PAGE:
The reason this story works is pretty simple, it is based on one of Miller’s first Sin City stories and does not stray from the material. Not that it would hurt this film to make changes from the original source material, but Sin City is seemingly one of the few books/graphic novels that benefits from having such literal adaptations put on screen. While one of the other four stories is merely a nice opening to the film (taken from the novel Booze, Broads, and Bullets), the others are new stories written (but unpublished in graphic novel form) by Miller in the past few years and do not come off as compelling. Part of it has to do with the actors involved (Jessica Alba continues to be a weak link in these films) and part of it comes from the basic structure, despite the efforts of the actors (Joseph Gordon-Levitt is good, but saddled with a poorly conceived character).
In the storyline starring Brolin, which also serves as the subtitle for this film, Dwight is a private eye contacted by his former lover (Green), who manipulates him into doing some bad things. It is a straightforward story assembled from the outtakes of the Bogart movies that were never made, but it is fun. A lot of this is due to Eva Green, who is at least on par with her role in the other Frank Miller comic-based film from this year, 300: Rise of an Empire. Green goes literally all out for the part of Ava, which requires plentiful nudity and the attitude of a much naughtier and over-the-top Barbara Stanwyck. Green’s sultry presence is alluring, sure, but there is a non-subtle level of humor that runs throughout this story and plays very well, which Green is completely game to play into. The same basically goes for any scene that involves Marv’s character, but you really have to count more on the style of the film to pull the weight for the two other main stories.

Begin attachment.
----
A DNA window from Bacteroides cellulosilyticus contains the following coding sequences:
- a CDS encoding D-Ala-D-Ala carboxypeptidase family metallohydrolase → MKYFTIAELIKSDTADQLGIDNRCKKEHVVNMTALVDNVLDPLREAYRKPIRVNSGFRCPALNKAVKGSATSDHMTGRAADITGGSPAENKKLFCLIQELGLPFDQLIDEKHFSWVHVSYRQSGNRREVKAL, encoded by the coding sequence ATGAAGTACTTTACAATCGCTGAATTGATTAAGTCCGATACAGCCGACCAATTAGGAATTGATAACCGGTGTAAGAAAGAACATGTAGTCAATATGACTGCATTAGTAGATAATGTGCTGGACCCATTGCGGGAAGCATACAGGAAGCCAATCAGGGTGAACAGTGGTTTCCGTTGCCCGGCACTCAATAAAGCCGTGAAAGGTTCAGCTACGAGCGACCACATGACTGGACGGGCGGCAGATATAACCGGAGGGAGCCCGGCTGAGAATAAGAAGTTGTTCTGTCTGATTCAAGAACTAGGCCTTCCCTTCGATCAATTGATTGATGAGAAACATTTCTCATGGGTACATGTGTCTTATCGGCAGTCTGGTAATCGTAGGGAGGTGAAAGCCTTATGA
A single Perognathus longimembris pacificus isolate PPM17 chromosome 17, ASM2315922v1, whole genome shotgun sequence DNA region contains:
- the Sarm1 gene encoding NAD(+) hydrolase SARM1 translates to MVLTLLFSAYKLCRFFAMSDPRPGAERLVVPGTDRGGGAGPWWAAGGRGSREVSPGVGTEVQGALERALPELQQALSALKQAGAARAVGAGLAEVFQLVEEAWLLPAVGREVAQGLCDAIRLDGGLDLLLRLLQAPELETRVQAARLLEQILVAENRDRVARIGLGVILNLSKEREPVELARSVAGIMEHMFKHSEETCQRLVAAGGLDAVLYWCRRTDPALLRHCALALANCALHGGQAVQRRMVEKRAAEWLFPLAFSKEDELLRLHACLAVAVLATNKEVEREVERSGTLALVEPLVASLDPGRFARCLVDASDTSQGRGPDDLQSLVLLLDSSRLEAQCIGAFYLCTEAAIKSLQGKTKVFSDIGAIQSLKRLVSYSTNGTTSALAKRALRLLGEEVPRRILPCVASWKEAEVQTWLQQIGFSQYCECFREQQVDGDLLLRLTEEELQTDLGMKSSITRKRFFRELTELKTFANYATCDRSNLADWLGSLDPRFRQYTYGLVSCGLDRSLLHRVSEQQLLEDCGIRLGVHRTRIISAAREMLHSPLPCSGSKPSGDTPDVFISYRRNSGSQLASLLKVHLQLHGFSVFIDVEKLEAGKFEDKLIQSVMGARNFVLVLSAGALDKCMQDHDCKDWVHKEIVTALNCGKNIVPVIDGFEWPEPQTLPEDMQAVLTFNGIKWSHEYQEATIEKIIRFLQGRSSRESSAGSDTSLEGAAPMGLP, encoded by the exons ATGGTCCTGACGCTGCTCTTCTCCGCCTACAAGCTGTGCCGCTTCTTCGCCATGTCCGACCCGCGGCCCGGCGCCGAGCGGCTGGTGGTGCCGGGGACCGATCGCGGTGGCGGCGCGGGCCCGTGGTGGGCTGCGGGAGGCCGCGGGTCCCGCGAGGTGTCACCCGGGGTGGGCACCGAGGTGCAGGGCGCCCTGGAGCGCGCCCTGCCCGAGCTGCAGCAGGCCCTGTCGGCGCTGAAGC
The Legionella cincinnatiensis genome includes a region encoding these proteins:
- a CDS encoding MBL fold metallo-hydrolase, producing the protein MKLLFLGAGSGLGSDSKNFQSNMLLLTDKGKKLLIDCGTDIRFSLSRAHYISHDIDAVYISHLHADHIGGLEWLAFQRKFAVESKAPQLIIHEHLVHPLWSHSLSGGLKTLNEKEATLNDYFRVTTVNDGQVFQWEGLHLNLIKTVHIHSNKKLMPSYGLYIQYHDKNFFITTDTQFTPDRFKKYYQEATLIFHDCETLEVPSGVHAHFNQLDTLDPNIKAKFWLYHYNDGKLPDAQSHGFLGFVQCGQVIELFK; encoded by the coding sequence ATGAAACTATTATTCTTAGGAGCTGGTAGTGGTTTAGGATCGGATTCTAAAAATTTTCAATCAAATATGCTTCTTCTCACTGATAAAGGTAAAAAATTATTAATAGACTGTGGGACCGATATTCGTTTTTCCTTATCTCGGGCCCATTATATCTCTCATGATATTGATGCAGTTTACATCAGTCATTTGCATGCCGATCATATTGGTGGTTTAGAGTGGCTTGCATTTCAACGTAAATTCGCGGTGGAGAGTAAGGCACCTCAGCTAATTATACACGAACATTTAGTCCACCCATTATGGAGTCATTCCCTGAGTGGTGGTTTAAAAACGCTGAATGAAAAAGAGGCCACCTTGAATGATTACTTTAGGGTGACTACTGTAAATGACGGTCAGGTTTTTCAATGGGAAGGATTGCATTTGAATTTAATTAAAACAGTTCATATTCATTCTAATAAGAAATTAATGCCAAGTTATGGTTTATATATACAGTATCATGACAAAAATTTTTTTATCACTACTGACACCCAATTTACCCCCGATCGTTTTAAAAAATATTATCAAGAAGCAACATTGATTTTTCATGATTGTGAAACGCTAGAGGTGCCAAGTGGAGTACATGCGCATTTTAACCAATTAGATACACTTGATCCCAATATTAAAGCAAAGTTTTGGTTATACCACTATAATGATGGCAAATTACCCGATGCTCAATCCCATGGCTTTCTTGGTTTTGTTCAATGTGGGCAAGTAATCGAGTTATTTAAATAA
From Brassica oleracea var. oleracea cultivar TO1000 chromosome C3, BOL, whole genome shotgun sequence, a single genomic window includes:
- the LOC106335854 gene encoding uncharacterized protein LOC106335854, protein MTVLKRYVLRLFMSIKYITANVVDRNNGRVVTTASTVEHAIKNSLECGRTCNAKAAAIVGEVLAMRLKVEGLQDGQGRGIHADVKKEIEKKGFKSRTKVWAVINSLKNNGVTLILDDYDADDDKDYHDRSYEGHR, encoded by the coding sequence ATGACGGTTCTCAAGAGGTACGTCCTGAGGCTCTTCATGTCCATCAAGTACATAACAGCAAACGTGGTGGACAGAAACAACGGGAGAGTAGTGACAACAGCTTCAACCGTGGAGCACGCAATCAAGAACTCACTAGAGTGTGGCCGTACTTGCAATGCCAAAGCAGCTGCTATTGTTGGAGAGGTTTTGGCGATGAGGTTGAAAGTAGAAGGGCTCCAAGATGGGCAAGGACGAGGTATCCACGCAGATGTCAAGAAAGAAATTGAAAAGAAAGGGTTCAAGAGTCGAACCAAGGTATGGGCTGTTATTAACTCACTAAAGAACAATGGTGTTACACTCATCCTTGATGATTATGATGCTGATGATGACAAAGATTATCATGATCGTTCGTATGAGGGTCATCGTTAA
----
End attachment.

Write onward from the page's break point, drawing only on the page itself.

While I have no real idea how the film was assembled, when it came time to add completely new stories, the impression I took away involved adding true menace behind one of the main antagonists of this film, Senator Roark (played by a very sinister Powers Boothe). Due to this, the revenge story starring Jessica Alba’s Nancy character (the stripper who doesn’t strip), is now given more weight because of the actions that take place in the story starring Joseph Gordon-Levitt. On the plus side, from an editing perspective, only diehard fans really have to take note of how the timelines of this world functions, but those familiar enough with the film can easily follow along with the story. Unfortunately, while the intentions are clear, providing us a story with a flawed-from-a-film-perspective character and then leaving us with a final story where we are required to go along with a rough central performance keeps the film from reaching a greater feeling of accomplishment by the time it ends. As I said before, the ensemble casts in these films are fun to see, but I feel like an ideal version of this film could have focused only on the “A Dame to Kill For” storyline, with merely some bookends to open and close, making the film a tighter experience overall.